60.      What most people would consider the Respondent’s desire to extricate itself from this arrangement, which could have been a public relations disaster for the school, would seem to me to be a clear example of SOSR for ending the employment relationship with the Claimant.  I am satisfied that this is the conclusion to which the Employment Tribunal came and to which it was clearly entitled to come.  In the circumstances, the appeal is dismissed.”

 

Local offers

February 6th, 2015 by James Goudie QC

Section 30 in Part 3 of the Children and Families Act 2014 defines and prescribes the content of a “Local Offer”.  A local authority in England must publish information about the education and training, social care and health provision, for children and young people who have special educational needs or a disability, that it expects to be available in its area (or in some circumstances outside), whether or not it will be making that provision itself.  Schedule 2 to the Special Educational Needs and Disability Regulations 2014, SI 2014/1530, specify what information must be included in the Local Offer.  Mostyn J has considered these provisions in R (L & P) v Warwickshire County Council (2015) EWHC 203 (Admin).  He observed, at para 48, that Schedule 2 provides for a “very extensive range of information” to be published in the Local Offer, and referred to the “vast number” of people and bodies each local authority must consult before publishing its Local Offer and to the “huge range of information that must be referenced”.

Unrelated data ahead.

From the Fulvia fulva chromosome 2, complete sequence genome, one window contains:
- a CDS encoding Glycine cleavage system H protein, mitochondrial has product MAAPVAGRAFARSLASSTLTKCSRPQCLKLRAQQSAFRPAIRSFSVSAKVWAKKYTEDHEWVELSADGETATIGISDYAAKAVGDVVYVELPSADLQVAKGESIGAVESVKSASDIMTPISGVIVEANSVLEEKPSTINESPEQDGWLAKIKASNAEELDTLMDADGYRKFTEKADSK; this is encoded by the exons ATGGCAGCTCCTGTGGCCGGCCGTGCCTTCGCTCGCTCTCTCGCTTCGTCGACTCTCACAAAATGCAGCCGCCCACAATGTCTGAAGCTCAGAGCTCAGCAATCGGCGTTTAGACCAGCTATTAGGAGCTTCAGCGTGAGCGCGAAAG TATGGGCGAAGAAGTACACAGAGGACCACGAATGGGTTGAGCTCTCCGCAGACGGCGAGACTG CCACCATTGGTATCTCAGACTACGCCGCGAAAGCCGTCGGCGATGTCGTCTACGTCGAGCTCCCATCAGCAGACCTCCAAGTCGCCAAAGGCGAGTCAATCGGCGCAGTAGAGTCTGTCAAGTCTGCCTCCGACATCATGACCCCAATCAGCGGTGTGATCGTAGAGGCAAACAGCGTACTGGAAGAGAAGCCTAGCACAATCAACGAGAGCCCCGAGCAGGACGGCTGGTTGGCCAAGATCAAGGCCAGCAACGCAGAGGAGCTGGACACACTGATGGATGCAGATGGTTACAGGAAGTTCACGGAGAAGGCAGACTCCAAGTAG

Having referred to the statutory guidance, Mostyn J stated:

“51.       Although the prescriptions are extremely extensive it is important to understand that the requirement is no more than to publish information about what services are expected to be available.  Section 30 of the 2014 Act incorporates a publication obligation, no more, no less.”

At para 54, he said:

“…it must be very clearly understood what the purpose of the consultation is. It is about what appears in the Local Offer, which is a compendium of information. I remind myself of the words of section 30. The local authority has a duty to publish information about certain provision it expects to be available.”

At para 57, Mostyn J reiterated that the statutory consultation is about what the Local Offer should say about services to be provided, not about what services should be provided.  He dismissed the challenge to the fairness of the consultation.  He emphasized (para 59) that the Local Offer by its nature will always be subject to continuous updating; and, at para 77, approved the following submissions on behalf of the County Council: